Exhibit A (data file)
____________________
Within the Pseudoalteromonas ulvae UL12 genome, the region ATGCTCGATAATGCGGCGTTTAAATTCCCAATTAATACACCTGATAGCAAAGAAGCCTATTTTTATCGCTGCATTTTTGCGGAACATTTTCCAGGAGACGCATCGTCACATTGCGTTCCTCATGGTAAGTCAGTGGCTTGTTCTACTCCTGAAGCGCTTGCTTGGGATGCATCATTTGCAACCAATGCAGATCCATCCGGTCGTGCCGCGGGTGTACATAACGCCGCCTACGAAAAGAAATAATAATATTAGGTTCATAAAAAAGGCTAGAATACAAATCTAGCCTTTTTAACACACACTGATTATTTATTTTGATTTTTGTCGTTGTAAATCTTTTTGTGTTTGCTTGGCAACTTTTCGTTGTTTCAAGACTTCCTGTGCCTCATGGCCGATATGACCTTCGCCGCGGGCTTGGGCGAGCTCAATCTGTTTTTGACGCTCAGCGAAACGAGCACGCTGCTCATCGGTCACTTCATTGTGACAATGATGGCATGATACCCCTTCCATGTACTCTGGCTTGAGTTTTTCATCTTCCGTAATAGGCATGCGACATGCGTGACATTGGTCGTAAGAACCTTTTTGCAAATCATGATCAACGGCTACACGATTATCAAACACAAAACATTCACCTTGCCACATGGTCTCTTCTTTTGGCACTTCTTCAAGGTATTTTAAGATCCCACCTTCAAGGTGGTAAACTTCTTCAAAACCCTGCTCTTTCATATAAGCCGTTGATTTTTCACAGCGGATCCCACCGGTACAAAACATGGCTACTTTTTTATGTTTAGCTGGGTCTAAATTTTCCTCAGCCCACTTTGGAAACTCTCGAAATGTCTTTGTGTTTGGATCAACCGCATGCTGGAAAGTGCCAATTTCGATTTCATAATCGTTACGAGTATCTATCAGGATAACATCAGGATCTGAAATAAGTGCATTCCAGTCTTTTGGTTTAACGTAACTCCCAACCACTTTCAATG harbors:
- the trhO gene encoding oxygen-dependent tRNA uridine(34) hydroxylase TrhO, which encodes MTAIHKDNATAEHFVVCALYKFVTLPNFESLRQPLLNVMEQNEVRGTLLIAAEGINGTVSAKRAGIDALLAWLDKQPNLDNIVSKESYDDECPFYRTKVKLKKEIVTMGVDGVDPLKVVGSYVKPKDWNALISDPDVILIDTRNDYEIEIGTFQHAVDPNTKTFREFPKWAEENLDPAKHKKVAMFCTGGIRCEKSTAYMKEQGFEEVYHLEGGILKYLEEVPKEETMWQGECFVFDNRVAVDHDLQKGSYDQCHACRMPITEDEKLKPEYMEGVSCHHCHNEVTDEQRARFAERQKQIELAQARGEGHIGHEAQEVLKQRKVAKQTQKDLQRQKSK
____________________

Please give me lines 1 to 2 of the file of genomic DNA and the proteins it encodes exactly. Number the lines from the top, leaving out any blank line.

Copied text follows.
Within the Pseudoalteromonas ulvae UL12 genome, the region ATGCTCGATAATGCGGCGTTTAAATTCCCAATTAATACACCTGATAGCAAAGAAGCCTATTTTTATCGCTGCATTTTTGCGGAACATTTTCCAGGAGACGCATCGTCACATTGCGTTCCTCATGGTAAGTCAGTGGCTTGTTCTACTCCTGAAGCGCTTGCTTGGGATGCATCATTTGCAACCAATGCAGATCCATCCGGTCGTGCCGCGGGTGTACATAACGCCGCCTACGAAAAGAAATAATAATATTAGGTTCATAAAAAAGGCTAGAATACAAATCTAGCCTTTTTAACACACACTGATTATTTATTTTGATTTTTGTCGTTGTAAATCTTTTTGTGTTTGCTTGGCAACTTTTCGTTGTTTCAAGACTTCCTGTGCCTCATGGCCGATATGACCTTCGCCGCGGGCTTGGGCGAGCTCAATCTGTTTTTGACGCTCAGCGAAACGAGCACGCTGCTCATCGGTCACTTCATTGTGACAATGATGGCATGATACCCCTTCCATGTACTCTGGCTTGAGTTTTTCATCTTCCGTAATAGGCATGCGACATGCGTGACATTGGTCGTAAGAACCTTTTTGCAAATCATGATCAACGGCTACACGATTATCAAACACAAAACATTCACCTTGCCACATGGTCTCTTCTTTTGGCACTTCTTCAAGGTATTTTAAGATCCCACCTTCAAGGTGGTAAACTTCTTCAAAACCCTGCTCTTTCATATAAGCCGTTGATTTTTCACAGCGGATCCCACCGGTACAAAACATGGCTACTTTTTTATGTTTAGCTGGGTCTAAATTTTCCTCAGCCCACTTTGGAAACTCTCGAAATGTCTTTGTGTTTGGATCAACCGCATGCTGGAAAGTGCCAATTTCGATTTCATAATCGTTACGAGTATCTATCAGGATAACATCAGGATCTGAAATAAGTGCATTCCAGTCTTTTGGTTTAACGTAACTCCCAACCACTTTCAATG harbors:
- the trhO gene encoding oxygen-dependent tRNA uridine(34) hydroxylase TrhO, which encodes MTAIHKDNATAEHFVVCALYKFVTLPNFESLRQPLLNVMEQNEVRGTLLIAAEGINGTVSAKRAGIDALLAWLDKQPNLDNIVSKESYDDECPFYRTKVKLKKEIVTMGVDGVDPLKVVGSYVKPKDWNALISDPDVILIDTRNDYEIEIGTFQHAVDPNTKTFREFPKWAEENLDPAKHKKVAMFCTGGIRCEKSTAYMKEQGFEEVYHLEGGILKYLEEVPKEETMWQGECFVFDNRVAVDHDLQKGSYDQCHACRMPITEDEKLKPEYMEGVSCHHCHNEVTDEQRARFAERQKQIELAQARGEGHIGHEAQEVLKQRKVAKQTQKDLQRQKSK